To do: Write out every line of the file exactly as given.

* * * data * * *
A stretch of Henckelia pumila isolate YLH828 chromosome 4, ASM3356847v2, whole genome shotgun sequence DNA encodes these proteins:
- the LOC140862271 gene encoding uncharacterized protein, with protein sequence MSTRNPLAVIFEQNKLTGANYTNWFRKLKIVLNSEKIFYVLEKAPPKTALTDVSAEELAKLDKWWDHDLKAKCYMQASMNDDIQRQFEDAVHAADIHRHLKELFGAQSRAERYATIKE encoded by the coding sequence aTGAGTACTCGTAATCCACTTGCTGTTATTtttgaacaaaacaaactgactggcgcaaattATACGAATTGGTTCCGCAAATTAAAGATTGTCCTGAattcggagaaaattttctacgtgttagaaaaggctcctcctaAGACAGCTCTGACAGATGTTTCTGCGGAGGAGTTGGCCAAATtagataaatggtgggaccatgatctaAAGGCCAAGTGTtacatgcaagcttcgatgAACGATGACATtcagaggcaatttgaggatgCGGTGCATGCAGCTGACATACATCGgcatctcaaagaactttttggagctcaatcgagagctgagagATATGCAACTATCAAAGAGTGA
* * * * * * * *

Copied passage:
A stretch of Henckelia pumila isolate YLH828 chromosome 4, ASM3356847v2, whole genome shotgun sequence DNA encodes these proteins:
- the LOC140862271 gene encoding uncharacterized protein, with protein sequence MSTRNPLAVIFEQNKLTGANYTNWFRKLKIVLNSEKIFYVLEKAPPKTALTDVSAEELAKLDKWWDHDLKAKCYMQASMNDDIQRQFEDAVHAADIHRHLKELFGAQSRAERYATIKE encoded by the coding sequence aTGAGTACTCGTAATCCACTTGCTGTTATTtttgaacaaaacaaactgactggcgcaaattATACGAATTGGTTCCGCAAATTAAAGATTGTCCTGAattcggagaaaattttctacgtgttagaaaaggctcctcctaAGACAGCTCTGACAGATGTTTCTGCGGAGGAGTTGGCCAAATtagataaatggtgggaccatgatctaAAGGCCAAGTGTtacatgcaagcttcgatgAACGATGACATtcagaggcaatttgaggatgCGGTGCATGCAGCTGACATACATCGgcatctcaaagaactttttggagctcaatcgagagctgagagATATGCAACTATCAAAGAGTGA